Launching the initiative, the home secretary Jack Straw stressed the importance of open debate. He said: 'In the UK we sometimes forget how lucky we are to have free speech and what an important part it plays in our modern day life.
'The chance to air opinions, listen to the views of others, informs the way we live, and the way in which our communities develop and ultimately progress.
'The setting up of speakers' corners as proposed by the ATCM is an excellent way of making sure free debate and discussion can continue and be promoted in the safest way possible.
'These can be even more rigorous than any John Humphrys or Jeremy Paxman interview.
'Activities and ideas such as these should also play a major part in revitalising our public spaces, involving the whole community in the regeneration of our town centres.'
In the first instance the ATCM will consult as widely as possible, and establish pilot sites to trial the speakers' corners. This will lead to the publication next year of a good practice guide for town centre managers and local authorities.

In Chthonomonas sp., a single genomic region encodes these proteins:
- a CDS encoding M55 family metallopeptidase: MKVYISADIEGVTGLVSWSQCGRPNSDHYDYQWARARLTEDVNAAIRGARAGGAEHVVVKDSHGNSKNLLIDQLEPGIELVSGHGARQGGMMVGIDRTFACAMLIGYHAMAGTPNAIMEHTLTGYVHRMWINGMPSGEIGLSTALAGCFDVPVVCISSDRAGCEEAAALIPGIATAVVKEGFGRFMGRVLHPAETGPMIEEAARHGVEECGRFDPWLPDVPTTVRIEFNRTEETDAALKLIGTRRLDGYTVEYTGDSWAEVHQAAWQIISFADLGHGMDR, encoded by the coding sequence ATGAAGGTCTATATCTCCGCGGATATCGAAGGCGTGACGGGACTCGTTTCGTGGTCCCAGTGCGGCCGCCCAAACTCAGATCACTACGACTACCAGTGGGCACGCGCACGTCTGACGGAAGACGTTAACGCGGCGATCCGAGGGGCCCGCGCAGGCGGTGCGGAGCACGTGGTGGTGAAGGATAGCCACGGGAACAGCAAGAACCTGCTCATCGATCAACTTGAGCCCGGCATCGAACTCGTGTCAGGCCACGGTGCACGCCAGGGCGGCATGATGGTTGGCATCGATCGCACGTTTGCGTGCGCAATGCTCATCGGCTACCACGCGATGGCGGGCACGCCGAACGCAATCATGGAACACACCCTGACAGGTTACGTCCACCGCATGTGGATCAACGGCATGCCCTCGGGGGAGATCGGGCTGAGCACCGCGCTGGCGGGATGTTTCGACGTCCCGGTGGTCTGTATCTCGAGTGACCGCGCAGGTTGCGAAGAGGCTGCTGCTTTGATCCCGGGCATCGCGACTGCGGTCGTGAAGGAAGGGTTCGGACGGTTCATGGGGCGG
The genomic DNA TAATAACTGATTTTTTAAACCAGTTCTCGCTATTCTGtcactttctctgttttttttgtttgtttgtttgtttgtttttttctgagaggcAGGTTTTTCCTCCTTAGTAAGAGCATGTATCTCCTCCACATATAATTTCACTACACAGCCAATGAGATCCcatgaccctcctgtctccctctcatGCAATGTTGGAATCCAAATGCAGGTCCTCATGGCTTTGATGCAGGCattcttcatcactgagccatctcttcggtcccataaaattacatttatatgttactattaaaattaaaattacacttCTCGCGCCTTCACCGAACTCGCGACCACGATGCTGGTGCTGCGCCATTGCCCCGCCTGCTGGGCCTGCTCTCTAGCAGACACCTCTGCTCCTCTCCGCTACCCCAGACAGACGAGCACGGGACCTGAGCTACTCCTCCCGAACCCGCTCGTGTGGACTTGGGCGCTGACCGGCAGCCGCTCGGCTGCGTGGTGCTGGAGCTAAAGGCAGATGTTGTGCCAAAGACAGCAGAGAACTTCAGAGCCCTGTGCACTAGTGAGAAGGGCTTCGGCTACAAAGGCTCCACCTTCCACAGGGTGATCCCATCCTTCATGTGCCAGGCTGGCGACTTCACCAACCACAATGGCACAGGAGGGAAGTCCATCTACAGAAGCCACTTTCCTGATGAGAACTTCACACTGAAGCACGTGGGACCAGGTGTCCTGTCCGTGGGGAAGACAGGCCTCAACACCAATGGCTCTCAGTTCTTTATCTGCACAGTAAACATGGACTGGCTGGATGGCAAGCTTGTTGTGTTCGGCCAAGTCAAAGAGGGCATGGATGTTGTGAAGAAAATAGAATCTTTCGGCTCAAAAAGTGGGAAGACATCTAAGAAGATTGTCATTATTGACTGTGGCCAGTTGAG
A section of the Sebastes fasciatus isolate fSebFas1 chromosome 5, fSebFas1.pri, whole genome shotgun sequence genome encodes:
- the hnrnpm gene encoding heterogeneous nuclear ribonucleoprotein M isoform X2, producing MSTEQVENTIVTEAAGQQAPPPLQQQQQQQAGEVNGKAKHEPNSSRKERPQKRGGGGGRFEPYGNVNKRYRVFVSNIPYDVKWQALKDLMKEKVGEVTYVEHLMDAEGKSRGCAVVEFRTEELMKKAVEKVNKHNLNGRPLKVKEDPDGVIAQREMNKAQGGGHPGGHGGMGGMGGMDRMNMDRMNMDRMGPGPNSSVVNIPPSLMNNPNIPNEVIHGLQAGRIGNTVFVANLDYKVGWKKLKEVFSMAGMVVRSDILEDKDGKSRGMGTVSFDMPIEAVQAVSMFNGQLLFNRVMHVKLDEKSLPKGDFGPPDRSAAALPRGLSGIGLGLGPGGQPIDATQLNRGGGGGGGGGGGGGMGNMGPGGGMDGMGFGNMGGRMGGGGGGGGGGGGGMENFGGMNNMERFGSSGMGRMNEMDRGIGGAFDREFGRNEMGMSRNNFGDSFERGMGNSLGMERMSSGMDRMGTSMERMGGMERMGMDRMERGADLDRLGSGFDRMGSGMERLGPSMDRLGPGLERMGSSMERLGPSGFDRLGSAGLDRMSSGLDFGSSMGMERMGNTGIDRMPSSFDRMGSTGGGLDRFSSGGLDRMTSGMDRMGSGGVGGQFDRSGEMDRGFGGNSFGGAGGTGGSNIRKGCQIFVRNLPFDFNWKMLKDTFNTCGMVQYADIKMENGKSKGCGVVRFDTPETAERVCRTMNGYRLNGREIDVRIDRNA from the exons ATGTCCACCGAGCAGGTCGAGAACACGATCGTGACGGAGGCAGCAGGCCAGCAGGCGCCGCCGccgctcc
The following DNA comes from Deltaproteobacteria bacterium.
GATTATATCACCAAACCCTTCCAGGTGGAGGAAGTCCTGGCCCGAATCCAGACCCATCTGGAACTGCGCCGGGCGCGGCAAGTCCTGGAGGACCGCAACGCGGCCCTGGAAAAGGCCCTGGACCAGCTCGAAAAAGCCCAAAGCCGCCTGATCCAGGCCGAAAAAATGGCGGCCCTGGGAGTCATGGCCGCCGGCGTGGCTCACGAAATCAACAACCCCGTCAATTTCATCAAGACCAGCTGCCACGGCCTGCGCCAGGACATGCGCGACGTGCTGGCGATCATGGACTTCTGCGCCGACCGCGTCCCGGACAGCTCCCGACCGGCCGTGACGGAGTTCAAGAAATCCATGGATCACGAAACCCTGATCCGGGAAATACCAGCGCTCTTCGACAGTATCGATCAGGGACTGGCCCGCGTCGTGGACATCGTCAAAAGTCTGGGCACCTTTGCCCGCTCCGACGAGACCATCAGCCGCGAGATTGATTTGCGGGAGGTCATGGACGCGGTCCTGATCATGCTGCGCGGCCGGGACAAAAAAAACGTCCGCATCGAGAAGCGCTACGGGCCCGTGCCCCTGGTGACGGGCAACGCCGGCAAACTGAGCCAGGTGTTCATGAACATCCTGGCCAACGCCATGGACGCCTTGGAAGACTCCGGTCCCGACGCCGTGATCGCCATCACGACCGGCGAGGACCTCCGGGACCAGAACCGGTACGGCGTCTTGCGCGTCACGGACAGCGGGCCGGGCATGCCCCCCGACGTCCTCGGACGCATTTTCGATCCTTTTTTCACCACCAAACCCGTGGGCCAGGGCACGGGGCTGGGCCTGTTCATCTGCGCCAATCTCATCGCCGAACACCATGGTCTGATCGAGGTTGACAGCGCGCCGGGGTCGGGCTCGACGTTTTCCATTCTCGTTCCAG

Alan Tallentire, chairman of the ATCM said: 'As part of the consultation process we are inviting town centre managers to respond to the Home Secretary's challenge and offer to set up pilot sites across the country. We welcome this opportunity to bring additional life and vitality into our public spaces.'
1. As part of the consultation process, ATCM welcomes comments on the
initiative. These should be sent to the following address: The
Association of Town Centre Management, 1 Queen Anne's Gate, London
SW1H 9BT' or they can be emailed to firstname.lastname@example.org.
2. The Association of Town Centre Management was formed in 1991 to
lead the town centre management movement by promoting town centre
management as a formal discipline. Created by public sector
professionals and private sector business people dedicated to
promoting and assisting the successful implementation of town centre
management, it now counts amongst its membership, over 250 town